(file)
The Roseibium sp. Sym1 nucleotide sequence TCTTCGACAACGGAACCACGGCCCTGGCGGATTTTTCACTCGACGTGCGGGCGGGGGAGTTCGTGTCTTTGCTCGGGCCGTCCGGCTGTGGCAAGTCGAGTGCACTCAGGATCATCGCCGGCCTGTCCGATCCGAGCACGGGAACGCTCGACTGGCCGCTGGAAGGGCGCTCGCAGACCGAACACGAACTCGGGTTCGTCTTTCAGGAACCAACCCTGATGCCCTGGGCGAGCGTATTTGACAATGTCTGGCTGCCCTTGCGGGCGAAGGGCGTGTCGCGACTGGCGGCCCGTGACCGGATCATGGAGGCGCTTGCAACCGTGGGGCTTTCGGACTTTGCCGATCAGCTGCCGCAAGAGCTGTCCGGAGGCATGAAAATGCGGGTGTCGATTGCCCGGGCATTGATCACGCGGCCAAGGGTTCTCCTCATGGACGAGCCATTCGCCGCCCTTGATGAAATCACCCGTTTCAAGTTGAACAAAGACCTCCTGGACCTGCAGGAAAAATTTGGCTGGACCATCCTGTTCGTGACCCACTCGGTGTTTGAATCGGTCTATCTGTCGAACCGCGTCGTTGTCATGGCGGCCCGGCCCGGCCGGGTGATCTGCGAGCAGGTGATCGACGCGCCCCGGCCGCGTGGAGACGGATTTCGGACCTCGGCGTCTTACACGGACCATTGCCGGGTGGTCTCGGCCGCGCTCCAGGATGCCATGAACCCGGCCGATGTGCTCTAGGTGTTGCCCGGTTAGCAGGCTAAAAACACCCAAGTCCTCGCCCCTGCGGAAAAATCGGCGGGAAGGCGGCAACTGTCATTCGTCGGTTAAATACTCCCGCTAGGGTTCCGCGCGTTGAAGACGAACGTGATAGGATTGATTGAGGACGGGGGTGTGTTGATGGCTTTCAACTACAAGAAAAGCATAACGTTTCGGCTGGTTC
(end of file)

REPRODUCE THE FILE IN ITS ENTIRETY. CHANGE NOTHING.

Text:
The Roseibium sp. Sym1 nucleotide sequence TCTTCGACAACGGAACCACGGCCCTGGCGGATTTTTCACTCGACGTGCGGGCGGGGGAGTTCGTGTCTTTGCTCGGGCCGTCCGGCTGTGGCAAGTCGAGTGCACTCAGGATCATCGCCGGCCTGTCCGATCCGAGCACGGGAACGCTCGACTGGCCGCTGGAAGGGCGCTCGCAGACCGAACACGAACTCGGGTTCGTCTTTCAGGAACCAACCCTGATGCCCTGGGCGAGCGTATTTGACAATGTCTGGCTGCCCTTGCGGGCGAAGGGCGTGTCGCGACTGGCGGCCCGTGACCGGATCATGGAGGCGCTTGCAACCGTGGGGCTTTCGGACTTTGCCGATCAGCTGCCGCAAGAGCTGTCCGGAGGCATGAAAATGCGGGTGTCGATTGCCCGGGCATTGATCACGCGGCCAAGGGTTCTCCTCATGGACGAGCCATTCGCCGCCCTTGATGAAATCACCCGTTTCAAGTTGAACAAAGACCTCCTGGACCTGCAGGAAAAATTTGGCTGGACCATCCTGTTCGTGACCCACTCGGTGTTTGAATCGGTCTATCTGTCGAACCGCGTCGTTGTCATGGCGGCCCGGCCCGGCCGGGTGATCTGCGAGCAGGTGATCGACGCGCCCCGGCCGCGTGGAGACGGATTTCGGACCTCGGCGTCTTACACGGACCATTGCCGGGTGGTCTCGGCCGCGCTCCAGGATGCCATGAACCCGGCCGATGTGCTCTAGGTGTTGCCCGGTTAGCAGGCTAAAAACACCCAAGTCCTCGCCCCTGCGGAAAAATCGGCGGGAAGGCGGCAACTGTCATTCGTCGGTTAAATACTCCCGCTAGGGTTCCGCGCGTTGAAGACGAACGTGATAGGATTGATTGAGGACGGGGGTGTGTTGATGGCTTTCAACTACAAGAAAAGCATAACGTTTCGGCTGGTTC